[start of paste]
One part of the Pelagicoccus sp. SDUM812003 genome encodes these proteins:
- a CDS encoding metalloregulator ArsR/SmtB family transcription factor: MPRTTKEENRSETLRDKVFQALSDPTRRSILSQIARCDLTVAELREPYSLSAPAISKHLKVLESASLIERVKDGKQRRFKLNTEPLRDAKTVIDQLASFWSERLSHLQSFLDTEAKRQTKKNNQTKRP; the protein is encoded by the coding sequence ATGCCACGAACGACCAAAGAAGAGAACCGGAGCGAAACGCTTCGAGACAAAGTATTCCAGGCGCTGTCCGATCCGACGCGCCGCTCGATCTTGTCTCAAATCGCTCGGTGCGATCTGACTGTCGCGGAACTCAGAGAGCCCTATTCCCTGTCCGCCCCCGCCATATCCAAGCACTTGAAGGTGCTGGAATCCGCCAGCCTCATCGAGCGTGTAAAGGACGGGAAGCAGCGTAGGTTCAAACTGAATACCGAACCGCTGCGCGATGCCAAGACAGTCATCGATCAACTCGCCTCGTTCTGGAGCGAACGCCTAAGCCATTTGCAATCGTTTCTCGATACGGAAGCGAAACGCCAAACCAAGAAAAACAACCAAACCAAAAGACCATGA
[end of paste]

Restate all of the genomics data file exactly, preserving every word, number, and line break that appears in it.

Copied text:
One part of the Pelagicoccus sp. SDUM812003 genome encodes these proteins:
- a CDS encoding metalloregulator ArsR/SmtB family transcription factor: MPRTTKEENRSETLRDKVFQALSDPTRRSILSQIARCDLTVAELREPYSLSAPAISKHLKVLESASLIERVKDGKQRRFKLNTEPLRDAKTVIDQLASFWSERLSHLQSFLDTEAKRQTKKNNQTKRP; the protein is encoded by the coding sequence ATGCCACGAACGACCAAAGAAGAGAACCGGAGCGAAACGCTTCGAGACAAAGTATTCCAGGCGCTGTCCGATCCGACGCGCCGCTCGATCTTGTCTCAAATCGCTCGGTGCGATCTGACTGTCGCGGAACTCAGAGAGCCCTATTCCCTGTCCGCCCCCGCCATATCCAAGCACTTGAAGGTGCTGGAATCCGCCAGCCTCATCGAGCGTGTAAAGGACGGGAAGCAGCGTAGGTTCAAACTGAATACCGAACCGCTGCGCGATGCCAAGACAGTCATCGATCAACTCGCCTCGTTCTGGAGCGAACGCCTAAGCCATTTGCAATCGTTTCTCGATACGGAAGCGAAACGCCAAACCAAGAAAAACAACCAAACCAAAAGACCATGA